Archive for the ‘Biology’ Category

Can we use animals as living incubators for human tissue?

Author: Jovana Drinjakovic, 01/16/17

Markus Grompe certainly thinks so and is working hard to make it happen. A scientist and a pediatrician specializing in inborn liver diseases, Dr. Grompe has a plan for overcoming the shortage of organ donors—the key obstacle for patients for whom the liver transplant is the only hope. Based at the Oregon Health and Science…Read more

Right Turn: A PhD in stand-up comedy

Author: Stacey Johnson, 01/06/17

“Biology is the only science in which multiplication is the same thing as division.” “Q: What did the conservative biologist say? A: The only cleavage I want to see is at the cellular level.” “Q: What did one cell say to his sister cell when she stepped on his toe? A. Mitosis”* Hunh? I’ve literally…Read more

Wave of the future: Using anesthesia to detect neurodegeneration

Author: Samantha Payne, 01/03/17

Most people have experienced being put to sleep for a surgical procedure, whether it is relatively minor like the removal of a tooth, or major heart surgery. In fact, every day 60 000 people will undergo general anesthesia in the U.S. You may have noticed a lot of stories sound similar: “I was completely awake…Read more

Crazy for CRISPR!

Author: Sara M. Nolte, 12/05/16

On November 15th, my social media pages exploded with posts and comments regarding the latest news about how the gene-editing ‘CRISPR-Cas9’ technology had been used in the first human patient. The article, published by Nature, was entitled “CRISPR gene-editing tested in a person for the first time.” It described how a group of Chinese scientists…Read more

Right Turn: These three videos show why we should be impressed by our young stem cell researchers

Author: Lisa Willemse, 11/18/16

Stroke, lung damage and mathematical modeling. You may not think these three topics have much in common and for the most part you’d be right. But they have more than one common link. First, each is either a disease focus or methodology within stem cell research. Secondly, each subject –biomaterials to aid stem cell engraftment…Read more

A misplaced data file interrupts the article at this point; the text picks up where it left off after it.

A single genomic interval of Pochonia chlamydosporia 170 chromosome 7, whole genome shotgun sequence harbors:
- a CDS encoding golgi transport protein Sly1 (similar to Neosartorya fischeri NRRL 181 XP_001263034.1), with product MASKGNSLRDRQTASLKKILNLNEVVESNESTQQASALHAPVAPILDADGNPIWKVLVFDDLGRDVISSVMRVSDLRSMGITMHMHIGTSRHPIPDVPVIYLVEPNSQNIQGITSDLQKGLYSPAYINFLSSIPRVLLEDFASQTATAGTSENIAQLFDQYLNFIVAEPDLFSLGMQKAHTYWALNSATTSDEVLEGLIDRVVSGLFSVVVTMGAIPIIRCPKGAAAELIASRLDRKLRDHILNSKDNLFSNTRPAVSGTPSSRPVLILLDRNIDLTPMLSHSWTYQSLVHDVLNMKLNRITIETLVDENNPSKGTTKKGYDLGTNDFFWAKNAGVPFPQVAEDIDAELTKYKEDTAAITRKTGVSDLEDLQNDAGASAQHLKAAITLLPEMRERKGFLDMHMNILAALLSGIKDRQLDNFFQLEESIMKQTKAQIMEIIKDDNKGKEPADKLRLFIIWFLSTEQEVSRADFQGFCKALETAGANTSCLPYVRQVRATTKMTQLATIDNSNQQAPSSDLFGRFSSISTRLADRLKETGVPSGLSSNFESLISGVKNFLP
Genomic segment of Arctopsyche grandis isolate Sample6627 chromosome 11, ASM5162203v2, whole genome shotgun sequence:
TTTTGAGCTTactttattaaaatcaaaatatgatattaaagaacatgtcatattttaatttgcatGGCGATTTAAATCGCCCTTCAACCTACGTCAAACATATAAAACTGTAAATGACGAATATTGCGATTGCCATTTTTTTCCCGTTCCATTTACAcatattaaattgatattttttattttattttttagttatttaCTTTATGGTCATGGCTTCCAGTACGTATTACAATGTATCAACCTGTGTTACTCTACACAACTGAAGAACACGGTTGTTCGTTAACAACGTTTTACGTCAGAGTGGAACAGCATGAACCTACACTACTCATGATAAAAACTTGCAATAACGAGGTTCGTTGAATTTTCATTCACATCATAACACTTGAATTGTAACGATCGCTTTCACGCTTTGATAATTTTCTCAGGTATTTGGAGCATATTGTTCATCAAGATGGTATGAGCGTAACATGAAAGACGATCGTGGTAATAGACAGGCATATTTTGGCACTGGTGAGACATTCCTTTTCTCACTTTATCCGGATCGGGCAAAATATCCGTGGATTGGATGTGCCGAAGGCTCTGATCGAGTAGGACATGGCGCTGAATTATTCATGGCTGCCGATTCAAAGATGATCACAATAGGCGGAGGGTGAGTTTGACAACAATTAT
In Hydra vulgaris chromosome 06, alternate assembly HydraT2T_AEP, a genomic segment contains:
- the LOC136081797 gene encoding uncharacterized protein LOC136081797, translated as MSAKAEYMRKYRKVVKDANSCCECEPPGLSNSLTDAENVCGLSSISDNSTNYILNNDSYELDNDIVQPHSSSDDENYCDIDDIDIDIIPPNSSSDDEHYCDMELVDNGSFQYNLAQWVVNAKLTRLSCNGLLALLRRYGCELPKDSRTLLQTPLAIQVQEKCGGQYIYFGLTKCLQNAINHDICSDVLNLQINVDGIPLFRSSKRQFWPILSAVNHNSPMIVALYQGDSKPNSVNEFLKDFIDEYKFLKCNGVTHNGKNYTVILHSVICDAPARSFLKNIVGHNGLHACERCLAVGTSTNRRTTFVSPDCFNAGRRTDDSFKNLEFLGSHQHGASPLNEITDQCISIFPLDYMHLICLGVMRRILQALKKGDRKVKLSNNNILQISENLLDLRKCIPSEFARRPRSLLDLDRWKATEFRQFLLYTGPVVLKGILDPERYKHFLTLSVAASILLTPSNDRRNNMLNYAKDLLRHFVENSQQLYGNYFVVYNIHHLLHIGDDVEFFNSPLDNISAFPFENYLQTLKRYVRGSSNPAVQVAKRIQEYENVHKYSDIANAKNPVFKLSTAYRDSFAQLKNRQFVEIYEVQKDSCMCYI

Can we defy aging?

Author: Jovana Drinjakovic, 11/14/16

Last month, a paper published in Nature grabbed headlines by claiming that human lifespan is capped at 115 years. As disappointing as the news may be to anyone wanting to live forever, I’m okay with this shelf life, so long as I can be an energetic, pain-free supercentenarian. Still, despite tangible progress in medicine that…Read more

Right Turn: The story of scurvy is a poignant cautionary tale for modern medical science

Author: Guest, 11/04/16

Elizabeth (Liz) Csaszar is a development manager for the BridGE team at CCRM. Her areas of interest are cell manufacturing, clinical translation of cell based therapies, and blood cell technologies. Liz obtained her PhD at the University of Toronto, focusing on the strategies to expand and self-renew hematopoietic stem cells in vitro. Liz is interested in…Read more

Ending on a high note – Day 3 of TMM2016

Author: Camila Londono, 10/31/16

Though the last day of the Till and McCulloch Meetings was a short one, it was absolutely fantastic. The day began with a thought-provoking talk by Douglas Sipp, from the Riken Center for Developmental Biology, touching upon the many issues surrounding regulation of stem cell therapies. I think as scientists, we often tend to forget…Read more

A peek into a septic shock clinical trial and a patient’s message of hope (TMM2016-Day2)

Author: Hamideh Emrani, 10/27/16

The second day of the Till & McCulloch Meetings (TMM) kicked off with a great talk by Dr. Masayo Takahashi of the Riken Center for Developmental Biology, on the generation of retinal progeny and photoreceptors from iPSCs and ESCs. However, for today, I would like to focus on two different talks. I am sure further…Read more

Rewarding Excellence – Awardees at TMM2016

Author: Camila Londono, 10/26/16

The feature session of the fifth Till & McCulloch Meetings shone a light on two fantastic researchers, Huijuan Yang and Molly Shoichet, both of whom received awards for their outstanding work. Huijuan Yang, a PhD student in the Nagy lab at the Lunenfeld-Tanenbaum Research Institute at Mount Sinai hospital in Toronto, received the inaugural Drew…Read more